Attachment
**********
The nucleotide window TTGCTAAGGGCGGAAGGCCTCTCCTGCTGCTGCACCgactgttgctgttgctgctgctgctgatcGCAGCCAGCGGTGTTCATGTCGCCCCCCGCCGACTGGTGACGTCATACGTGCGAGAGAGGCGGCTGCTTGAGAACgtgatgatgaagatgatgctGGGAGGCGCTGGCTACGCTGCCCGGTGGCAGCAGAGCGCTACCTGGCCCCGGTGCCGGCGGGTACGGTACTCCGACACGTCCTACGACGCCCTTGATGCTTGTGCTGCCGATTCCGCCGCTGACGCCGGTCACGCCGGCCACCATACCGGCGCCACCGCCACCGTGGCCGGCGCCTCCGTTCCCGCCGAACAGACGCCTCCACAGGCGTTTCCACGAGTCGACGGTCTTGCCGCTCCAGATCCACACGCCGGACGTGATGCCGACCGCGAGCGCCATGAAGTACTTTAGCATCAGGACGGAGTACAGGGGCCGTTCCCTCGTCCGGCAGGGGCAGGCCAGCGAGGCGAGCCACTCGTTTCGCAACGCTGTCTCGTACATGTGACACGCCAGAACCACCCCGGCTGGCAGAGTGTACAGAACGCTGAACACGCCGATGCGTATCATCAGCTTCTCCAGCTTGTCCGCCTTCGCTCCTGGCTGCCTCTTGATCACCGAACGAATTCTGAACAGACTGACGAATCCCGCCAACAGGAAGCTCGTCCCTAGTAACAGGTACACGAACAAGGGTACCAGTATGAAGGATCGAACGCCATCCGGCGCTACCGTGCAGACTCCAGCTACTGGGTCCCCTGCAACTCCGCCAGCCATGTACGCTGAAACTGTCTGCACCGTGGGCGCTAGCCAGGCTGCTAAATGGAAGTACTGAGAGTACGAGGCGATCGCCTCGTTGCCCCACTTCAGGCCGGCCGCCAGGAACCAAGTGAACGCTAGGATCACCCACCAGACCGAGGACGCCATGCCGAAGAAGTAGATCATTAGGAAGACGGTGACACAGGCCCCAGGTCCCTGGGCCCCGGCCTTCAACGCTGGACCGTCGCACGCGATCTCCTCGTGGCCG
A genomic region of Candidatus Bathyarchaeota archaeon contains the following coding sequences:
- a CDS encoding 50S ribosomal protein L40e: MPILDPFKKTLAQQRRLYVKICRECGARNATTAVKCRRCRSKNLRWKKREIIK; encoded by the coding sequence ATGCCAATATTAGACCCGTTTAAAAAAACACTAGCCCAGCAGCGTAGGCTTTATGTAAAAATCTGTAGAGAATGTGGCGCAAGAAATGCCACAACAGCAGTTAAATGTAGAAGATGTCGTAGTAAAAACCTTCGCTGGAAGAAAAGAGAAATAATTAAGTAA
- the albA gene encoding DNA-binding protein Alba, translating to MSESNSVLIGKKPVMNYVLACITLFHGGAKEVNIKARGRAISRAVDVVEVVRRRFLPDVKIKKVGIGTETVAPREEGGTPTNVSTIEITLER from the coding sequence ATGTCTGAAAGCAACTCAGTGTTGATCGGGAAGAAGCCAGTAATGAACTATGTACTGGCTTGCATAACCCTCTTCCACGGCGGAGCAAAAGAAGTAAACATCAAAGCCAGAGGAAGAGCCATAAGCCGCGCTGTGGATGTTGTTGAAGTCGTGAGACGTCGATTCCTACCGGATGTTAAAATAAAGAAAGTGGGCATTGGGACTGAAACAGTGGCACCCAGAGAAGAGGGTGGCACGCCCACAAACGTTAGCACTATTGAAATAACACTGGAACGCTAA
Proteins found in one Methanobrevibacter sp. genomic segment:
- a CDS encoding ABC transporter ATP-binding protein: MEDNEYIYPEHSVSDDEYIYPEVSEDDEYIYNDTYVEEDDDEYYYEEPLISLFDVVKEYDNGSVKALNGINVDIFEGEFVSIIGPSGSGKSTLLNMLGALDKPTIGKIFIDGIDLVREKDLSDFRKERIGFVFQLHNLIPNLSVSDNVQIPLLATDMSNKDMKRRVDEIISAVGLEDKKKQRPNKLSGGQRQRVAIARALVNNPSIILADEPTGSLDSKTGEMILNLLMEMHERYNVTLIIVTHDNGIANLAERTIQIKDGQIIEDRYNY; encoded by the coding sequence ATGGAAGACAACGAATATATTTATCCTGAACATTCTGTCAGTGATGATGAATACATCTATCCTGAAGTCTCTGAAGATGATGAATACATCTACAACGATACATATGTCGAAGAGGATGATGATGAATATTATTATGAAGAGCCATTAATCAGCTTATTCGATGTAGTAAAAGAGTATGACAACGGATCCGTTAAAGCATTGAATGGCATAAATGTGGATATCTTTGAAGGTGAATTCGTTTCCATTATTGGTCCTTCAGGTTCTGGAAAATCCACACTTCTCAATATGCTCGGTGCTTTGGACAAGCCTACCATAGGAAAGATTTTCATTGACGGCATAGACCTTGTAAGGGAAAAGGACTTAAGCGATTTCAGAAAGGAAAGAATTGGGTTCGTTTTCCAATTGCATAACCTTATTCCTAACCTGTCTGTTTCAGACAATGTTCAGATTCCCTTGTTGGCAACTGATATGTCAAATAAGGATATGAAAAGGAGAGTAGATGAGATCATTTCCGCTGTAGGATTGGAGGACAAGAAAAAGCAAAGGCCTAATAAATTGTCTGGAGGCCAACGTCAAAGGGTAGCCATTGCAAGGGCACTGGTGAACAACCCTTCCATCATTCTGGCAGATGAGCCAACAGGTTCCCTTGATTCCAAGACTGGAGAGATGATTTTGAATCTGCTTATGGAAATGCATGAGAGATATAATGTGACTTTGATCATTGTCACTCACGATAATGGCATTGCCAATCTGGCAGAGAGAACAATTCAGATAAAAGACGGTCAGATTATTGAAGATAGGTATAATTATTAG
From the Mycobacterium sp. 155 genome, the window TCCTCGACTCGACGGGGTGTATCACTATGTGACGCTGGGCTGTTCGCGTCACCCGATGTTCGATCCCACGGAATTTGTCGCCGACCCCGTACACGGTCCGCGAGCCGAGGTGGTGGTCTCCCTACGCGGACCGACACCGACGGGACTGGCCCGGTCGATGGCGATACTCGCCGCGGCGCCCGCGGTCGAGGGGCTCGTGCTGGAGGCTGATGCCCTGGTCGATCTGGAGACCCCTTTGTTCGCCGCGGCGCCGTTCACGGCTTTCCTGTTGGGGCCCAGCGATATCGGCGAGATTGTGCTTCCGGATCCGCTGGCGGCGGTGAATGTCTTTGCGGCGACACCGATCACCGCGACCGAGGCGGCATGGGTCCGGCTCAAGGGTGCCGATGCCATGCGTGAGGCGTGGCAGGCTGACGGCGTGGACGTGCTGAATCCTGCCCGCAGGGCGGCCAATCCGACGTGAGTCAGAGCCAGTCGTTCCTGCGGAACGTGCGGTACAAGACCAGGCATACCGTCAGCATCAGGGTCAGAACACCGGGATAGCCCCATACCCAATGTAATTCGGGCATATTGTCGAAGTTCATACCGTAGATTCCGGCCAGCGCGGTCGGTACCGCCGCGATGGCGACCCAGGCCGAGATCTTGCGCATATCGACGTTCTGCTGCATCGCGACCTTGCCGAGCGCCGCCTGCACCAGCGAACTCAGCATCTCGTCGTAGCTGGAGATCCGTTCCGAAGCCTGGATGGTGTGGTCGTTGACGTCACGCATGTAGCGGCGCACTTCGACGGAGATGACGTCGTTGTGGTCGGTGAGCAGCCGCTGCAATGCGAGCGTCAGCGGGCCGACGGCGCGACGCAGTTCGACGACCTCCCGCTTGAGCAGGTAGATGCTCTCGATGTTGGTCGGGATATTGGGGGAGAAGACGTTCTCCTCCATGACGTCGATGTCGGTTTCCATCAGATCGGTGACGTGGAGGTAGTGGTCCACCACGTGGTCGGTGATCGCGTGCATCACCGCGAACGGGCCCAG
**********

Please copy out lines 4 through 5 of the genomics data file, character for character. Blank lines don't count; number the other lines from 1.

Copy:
- the albA gene encoding DNA-binding protein Alba, translating to MSESNSVLIGKKPVMNYVLACITLFHGGAKEVNIKARGRAISRAVDVVEVVRRRFLPDVKIKKVGIGTETVAPREEGGTPTNVSTIEITLER from the coding sequence ATGTCTGAAAGCAACTCAGTGTTGATCGGGAAGAAGCCAGTAATGAACTATGTACTGGCTTGCATAACCCTCTTCCACGGCGGAGCAAAAGAAGTAAACATCAAAGCCAGAGGAAGAGCCATAAGCCGCGCTGTGGATGTTGTTGAAGTCGTGAGACGTCGATTCCTACCGGATGTTAAAATAAAGAAAGTGGGCATTGGGACTGAAACAGTGGCACCCAGAGAAGAGGGTGGCACGCCCACAAACGTTAGCACTATTGAAATAACACTGGAACGCTAA
Proteins found in one Methanobrevibacter sp. genomic segment: